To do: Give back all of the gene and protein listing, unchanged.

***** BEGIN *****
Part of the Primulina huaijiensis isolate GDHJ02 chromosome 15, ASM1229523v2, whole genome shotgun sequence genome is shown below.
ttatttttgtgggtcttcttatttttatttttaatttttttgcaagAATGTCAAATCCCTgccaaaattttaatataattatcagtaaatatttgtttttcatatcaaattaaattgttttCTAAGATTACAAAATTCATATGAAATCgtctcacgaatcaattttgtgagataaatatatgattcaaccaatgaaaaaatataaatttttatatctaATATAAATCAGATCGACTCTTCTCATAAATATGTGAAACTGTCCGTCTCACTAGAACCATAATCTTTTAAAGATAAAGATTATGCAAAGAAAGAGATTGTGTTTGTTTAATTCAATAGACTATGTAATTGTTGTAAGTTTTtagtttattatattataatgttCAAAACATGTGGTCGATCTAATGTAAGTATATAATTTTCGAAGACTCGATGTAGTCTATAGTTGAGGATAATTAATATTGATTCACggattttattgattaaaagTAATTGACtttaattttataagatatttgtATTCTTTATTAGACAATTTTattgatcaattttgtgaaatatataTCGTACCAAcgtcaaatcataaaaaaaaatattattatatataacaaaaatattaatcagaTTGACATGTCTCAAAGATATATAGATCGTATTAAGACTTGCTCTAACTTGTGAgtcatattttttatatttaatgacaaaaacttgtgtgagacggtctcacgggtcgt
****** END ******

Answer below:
Part of the Primulina huaijiensis isolate GDHJ02 chromosome 15, ASM1229523v2, whole genome shotgun sequence genome is shown below.
ttatttttgtgggtcttcttatttttatttttaatttttttgcaagAATGTCAAATCCCTgccaaaattttaatataattatcagtaaatatttgtttttcatatcaaattaaattgttttCTAAGATTACAAAATTCATATGAAATCgtctcacgaatcaattttgtgagataaatatatgattcaaccaatgaaaaaatataaatttttatatctaATATAAATCAGATCGACTCTTCTCATAAATATGTGAAACTGTCCGTCTCACTAGAACCATAATCTTTTAAAGATAAAGATTATGCAAAGAAAGAGATTGTGTTTGTTTAATTCAATAGACTATGTAATTGTTGTAAGTTTTtagtttattatattataatgttCAAAACATGTGGTCGATCTAATGTAAGTATATAATTTTCGAAGACTCGATGTAGTCTATAGTTGAGGATAATTAATATTGATTCACggattttattgattaaaagTAATTGACtttaattttataagatatttgtATTCTTTATTAGACAATTTTattgatcaattttgtgaaatatataTCGTACCAAcgtcaaatcataaaaaaaaatattattatatataacaaaaatattaatcagaTTGACATGTCTCAAAGATATATAGATCGTATTAAGACTTGCTCTAACTTGTGAgtcatattttttatatttaatgacaaaaacttgtgtgagacggtctcacgggtcgt